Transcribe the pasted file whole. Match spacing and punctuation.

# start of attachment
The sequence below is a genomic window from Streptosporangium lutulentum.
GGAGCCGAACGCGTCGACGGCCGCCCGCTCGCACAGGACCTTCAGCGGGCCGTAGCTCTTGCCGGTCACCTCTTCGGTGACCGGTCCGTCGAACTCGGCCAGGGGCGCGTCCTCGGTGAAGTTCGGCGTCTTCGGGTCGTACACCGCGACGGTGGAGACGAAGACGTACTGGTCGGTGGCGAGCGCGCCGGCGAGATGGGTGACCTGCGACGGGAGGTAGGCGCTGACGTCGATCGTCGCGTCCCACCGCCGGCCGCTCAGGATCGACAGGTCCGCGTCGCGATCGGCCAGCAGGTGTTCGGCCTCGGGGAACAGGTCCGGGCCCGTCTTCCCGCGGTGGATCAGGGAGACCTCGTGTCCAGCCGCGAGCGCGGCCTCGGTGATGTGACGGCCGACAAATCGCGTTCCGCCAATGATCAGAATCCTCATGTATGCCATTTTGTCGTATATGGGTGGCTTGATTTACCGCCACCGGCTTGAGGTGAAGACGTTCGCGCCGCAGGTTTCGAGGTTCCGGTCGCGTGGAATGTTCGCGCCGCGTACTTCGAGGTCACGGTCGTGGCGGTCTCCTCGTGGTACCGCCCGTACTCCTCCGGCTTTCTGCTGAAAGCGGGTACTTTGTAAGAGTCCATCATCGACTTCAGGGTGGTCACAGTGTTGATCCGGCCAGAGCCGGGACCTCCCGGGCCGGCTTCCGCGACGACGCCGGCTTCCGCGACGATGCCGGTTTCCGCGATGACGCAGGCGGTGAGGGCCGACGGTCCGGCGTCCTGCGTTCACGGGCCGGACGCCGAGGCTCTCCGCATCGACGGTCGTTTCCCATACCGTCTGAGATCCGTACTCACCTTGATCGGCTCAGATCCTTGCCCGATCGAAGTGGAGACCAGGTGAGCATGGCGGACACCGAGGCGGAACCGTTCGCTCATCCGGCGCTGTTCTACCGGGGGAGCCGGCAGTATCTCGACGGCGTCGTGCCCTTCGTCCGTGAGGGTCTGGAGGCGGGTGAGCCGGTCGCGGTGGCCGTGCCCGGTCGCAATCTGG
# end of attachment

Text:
The sequence below is a genomic window from Streptosporangium lutulentum.
GGAGCCGAACGCGTCGACGGCCGCCCGCTCGCACAGGACCTTCAGCGGGCCGTAGCTCTTGCCGGTCACCTCTTCGGTGACCGGTCCGTCGAACTCGGCCAGGGGCGCGTCCTCGGTGAAGTTCGGCGTCTTCGGGTCGTACACCGCGACGGTGGAGACGAAGACGTACTGGTCGGTGGCGAGCGCGCCGGCGAGATGGGTGACCTGCGACGGGAGGTAGGCGCTGACGTCGATCGTCGCGTCCCACCGCCGGCCGCTCAGGATCGACAGGTCCGCGTCGCGATCGGCCAGCAGGTGTTCGGCCTCGGGGAACAGGTCCGGGCCCGTCTTCCCGCGGTGGATCAGGGAGACCTCGTGTCCAGCCGCGAGCGCGGCCTCGGTGATGTGACGGCCGACAAATCGCGTTCCGCCAATGATCAGAATCCTCATGTATGCCATTTTGTCGTATATGGGTGGCTTGATTTACCGCCACCGGCTTGAGGTGAAGACGTTCGCGCCGCAGGTTTCGAGGTTCCGGTCGCGTGGAATGTTCGCGCCGCGTACTTCGAGGTCACGGTCGTGGCGGTCTCCTCGTGGTACCGCCCGTACTCCTCCGGCTTTCTGCTGAAAGCGGGTACTTTGTAAGAGTCCATCATCGACTTCAGGGTGGTCACAGTGTTGATCCGGCCAGAGCCGGGACCTCCCGGGCCGGCTTCCGCGACGACGCCGGCTTCCGCGACGATGCCGGTTTCCGCGATGACGCAGGCGGTGAGGGCCGACGGTCCGGCGTCCTGCGTTCACGGGCCGGACGCCGAGGCTCTCCGCATCGACGGTCGTTTCCCATACCGTCTGAGATCCGTACTCACCTTGATCGGCTCAGATCCTTGCCCGATCGAAGTGGAGACCAGGTGAGCATGGCGGACACCGAGGCGGAACCGTTCGCTCATCCGGCGCTGTTCTACCGGGGGAGCCGGCAGTATCTCGACGGCGTCGTGCCCTTCGTCCGTGAGGGTCTGGAGGCGGGTGAGCCGGTCGCGGTGGCCGTGCCCGGTCGCAATCTGG